“We received constructive feedback from stakeholders across the state and have consequently made revisions to the proposal that we hope will result in a high school diploma that meets the needs of all Kentucky students and the future workforce of the Commonwealth,” said Lewis.
Fort Thomas Independent Schools Superintendent, Dr. Karen Cheser, provided feedback to the Departments during the process, most recently at a public hearing in Frankfort last Thursday.
"Our voices on the graduation requirements made a difference," said Dr. Cheser.
"Thank you Commissioner Wayne D Lewis , Hal Heiner and Kentucky Board of Education for hearing our input and making revisions. This is definitely a workable plan for our districts that will move our students forward. We appreciate you taking our ideas into consideration and look forward to working with you.”
|The Portrait of a Graduate skills displayed at Central Office. These skills were curated after months of input from Fort Thomas Independent Schools District employees, staff and administration, as well as input from the business community.|
The revised proposal hosts two main changes, both related to providing more flexibility to students on their path to college or a career.
The proposed changes include the introduction of Graduation Prerequisites. Under the revised statute, students may now demonstrate basic competency in reading and math in one of three ways:
1. The student’s tenth grade state-required assessments meeting the minimum criteria in reading and mathematics;
a. The minimum criteria shall include earning a KDE-approved scale score in the apprentice student performance level of the state-required assessments approved by the Kentucky Board of Education as passing.
b. Students who do not meet the minimum criteria on one or both assessments may retake the reading and/or mathematics assessments twice annually in the eleventh and twelfth grades of high school enrollment.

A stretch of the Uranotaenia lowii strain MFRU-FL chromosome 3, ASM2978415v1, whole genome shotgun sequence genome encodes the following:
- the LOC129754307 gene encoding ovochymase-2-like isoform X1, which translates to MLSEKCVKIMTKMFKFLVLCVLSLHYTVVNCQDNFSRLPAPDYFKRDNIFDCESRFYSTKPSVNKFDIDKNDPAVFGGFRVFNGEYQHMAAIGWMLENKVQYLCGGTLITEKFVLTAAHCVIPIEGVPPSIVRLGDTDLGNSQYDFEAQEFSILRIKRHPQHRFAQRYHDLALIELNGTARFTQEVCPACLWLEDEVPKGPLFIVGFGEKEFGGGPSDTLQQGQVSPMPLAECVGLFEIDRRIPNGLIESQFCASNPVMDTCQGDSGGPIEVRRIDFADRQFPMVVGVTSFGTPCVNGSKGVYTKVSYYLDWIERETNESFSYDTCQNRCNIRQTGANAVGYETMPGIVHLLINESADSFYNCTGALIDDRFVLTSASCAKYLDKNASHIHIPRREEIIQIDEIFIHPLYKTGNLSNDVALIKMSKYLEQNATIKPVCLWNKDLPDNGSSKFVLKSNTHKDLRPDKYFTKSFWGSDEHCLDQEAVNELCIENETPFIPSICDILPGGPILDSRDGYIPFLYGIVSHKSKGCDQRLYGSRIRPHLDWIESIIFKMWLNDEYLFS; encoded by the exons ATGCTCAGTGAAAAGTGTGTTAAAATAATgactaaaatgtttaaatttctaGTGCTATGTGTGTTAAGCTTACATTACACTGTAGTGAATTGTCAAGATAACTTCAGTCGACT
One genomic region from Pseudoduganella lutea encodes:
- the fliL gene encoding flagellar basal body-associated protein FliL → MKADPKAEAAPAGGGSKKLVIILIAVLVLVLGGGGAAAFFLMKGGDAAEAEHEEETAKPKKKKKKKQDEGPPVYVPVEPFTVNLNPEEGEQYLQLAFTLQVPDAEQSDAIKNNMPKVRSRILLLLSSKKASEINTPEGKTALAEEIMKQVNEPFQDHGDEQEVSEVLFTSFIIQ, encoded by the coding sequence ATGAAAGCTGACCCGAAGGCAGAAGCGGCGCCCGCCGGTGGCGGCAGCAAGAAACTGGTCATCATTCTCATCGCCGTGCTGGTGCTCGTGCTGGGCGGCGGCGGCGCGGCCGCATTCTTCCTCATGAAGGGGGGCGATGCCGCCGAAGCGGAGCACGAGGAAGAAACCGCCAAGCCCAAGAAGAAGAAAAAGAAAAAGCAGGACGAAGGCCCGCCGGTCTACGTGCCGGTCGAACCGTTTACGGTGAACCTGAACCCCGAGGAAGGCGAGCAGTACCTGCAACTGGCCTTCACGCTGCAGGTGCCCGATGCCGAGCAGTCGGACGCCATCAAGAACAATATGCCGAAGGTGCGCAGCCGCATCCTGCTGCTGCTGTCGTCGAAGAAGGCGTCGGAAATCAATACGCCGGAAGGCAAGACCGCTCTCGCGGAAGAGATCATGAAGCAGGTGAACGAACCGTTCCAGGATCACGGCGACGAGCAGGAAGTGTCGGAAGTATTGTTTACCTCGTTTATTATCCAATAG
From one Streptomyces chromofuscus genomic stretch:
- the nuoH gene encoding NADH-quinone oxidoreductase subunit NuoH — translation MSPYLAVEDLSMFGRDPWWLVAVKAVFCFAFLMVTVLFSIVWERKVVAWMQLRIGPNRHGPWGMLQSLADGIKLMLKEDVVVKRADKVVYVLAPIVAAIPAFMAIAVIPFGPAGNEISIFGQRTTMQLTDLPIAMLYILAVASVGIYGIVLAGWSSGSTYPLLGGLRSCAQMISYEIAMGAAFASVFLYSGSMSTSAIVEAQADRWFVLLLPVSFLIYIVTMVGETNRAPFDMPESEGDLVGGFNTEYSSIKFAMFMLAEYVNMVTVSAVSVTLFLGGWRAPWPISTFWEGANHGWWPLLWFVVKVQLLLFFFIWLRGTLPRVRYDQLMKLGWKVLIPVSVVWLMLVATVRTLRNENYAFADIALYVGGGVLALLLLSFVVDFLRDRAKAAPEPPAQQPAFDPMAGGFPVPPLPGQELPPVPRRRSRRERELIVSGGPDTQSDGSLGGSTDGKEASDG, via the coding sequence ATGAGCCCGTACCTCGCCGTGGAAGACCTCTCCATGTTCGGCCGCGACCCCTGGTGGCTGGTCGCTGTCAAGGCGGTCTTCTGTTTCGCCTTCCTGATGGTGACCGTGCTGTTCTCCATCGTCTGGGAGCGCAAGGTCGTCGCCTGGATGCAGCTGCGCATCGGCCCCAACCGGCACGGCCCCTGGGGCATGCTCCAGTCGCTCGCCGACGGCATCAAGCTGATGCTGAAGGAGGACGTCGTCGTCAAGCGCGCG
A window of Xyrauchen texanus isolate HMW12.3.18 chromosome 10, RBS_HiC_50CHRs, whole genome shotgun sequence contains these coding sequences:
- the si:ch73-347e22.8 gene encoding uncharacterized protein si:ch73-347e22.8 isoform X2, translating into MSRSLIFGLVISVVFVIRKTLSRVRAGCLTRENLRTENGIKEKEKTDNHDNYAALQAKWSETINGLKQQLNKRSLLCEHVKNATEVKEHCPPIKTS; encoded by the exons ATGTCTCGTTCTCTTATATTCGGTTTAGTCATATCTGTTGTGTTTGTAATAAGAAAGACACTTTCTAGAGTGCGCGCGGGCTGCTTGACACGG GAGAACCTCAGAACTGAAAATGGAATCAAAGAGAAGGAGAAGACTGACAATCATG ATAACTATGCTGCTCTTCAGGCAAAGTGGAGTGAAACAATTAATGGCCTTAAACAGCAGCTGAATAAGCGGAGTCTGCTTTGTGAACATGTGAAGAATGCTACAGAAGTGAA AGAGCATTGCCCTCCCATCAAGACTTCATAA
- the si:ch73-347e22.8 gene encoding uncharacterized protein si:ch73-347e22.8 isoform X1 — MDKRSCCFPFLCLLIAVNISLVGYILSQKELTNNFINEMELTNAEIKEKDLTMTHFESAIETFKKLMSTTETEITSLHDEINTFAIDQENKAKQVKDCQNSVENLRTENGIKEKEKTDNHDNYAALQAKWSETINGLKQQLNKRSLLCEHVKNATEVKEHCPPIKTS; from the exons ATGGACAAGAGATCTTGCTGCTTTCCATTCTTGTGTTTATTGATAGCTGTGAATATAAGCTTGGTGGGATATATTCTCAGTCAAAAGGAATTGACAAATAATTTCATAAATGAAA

c. The student’s first completion of the assessments in grade ten shall contribute to the school’s accountability rating; or
2. The student’s eighth grade state-required assessment rating of proficient or higher for reading or mathematics or both reading and mathematics, if applicable; or
3. A student collection of evidence to include the following:
o The student’s ILP that includes student transcript;
o If applicable, the student’s IEP, that includes evidence that the student has received specially designed instruction and related services in reading and mathematics;
o Performance on the required state assessments;
o Appropriate interventions, targeted to the student’s needs, provided to the student to ensure support was provided toward meeting the requirements outlined in this administrative regulation;
o Student work demonstrating the students’ competency in reading and/or mathematics, as applicable; and
o The student’s post-graduation plans.
The process shall require the principal to submit the collection of student evidence to the superintendent or designee for review and approval, or for public charter schools principals to submit the collection of student evidence to the Commissioner of Education or designee.
The “Transition Readiness” component has been removed in an effort to promote equity among districts and students. Resources can vary greatly between districts, and some stakeholders believed
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Under the revised proposal, students may now choose one of seven Graduation Qualifiers:
1. Precollege curriculum as established by the Council on Postsecondary Education in 13 KAR 2:020; or
2. Benchmark score in one section of a college admissions or placement examination as established by the Council on Postsecondary Education in 13 KAR 2:020; or
3. Three postsecondary credit hours or more of a Kentucky Department of Education approved dual credit course with a grade of C or higher; or
4. One course and corresponding assessment meeting the following criteria:
(a) Advanced placement (AP) with a score of three or higher; or
(b) Cambridge Advanced International (CAI) with a score at or above benchmark; or
(c) International baccalaureate (IB) with a score of five or higher; or
5. Industry certification as approved by the Kentucky Workforce Innovation Board on an annual basis; or
6. Four credits from valid courses within a single KDE-approved career pathway; or
7. A Kentucky Department of Education approved process to verify 500 hours of exceptional work experience,
or alternative requirements as prescribed in a student’s IEP.
The Department said they believe these qualifiers are more representative of the varying availability of courses students currently have access to, thus creating more equitable requirements.
Commissioner Lewis will present the revised proposal to the Kentucky Board of Education at its meeting Dec. 5 at the Kentucky Department of Education in Frankfort.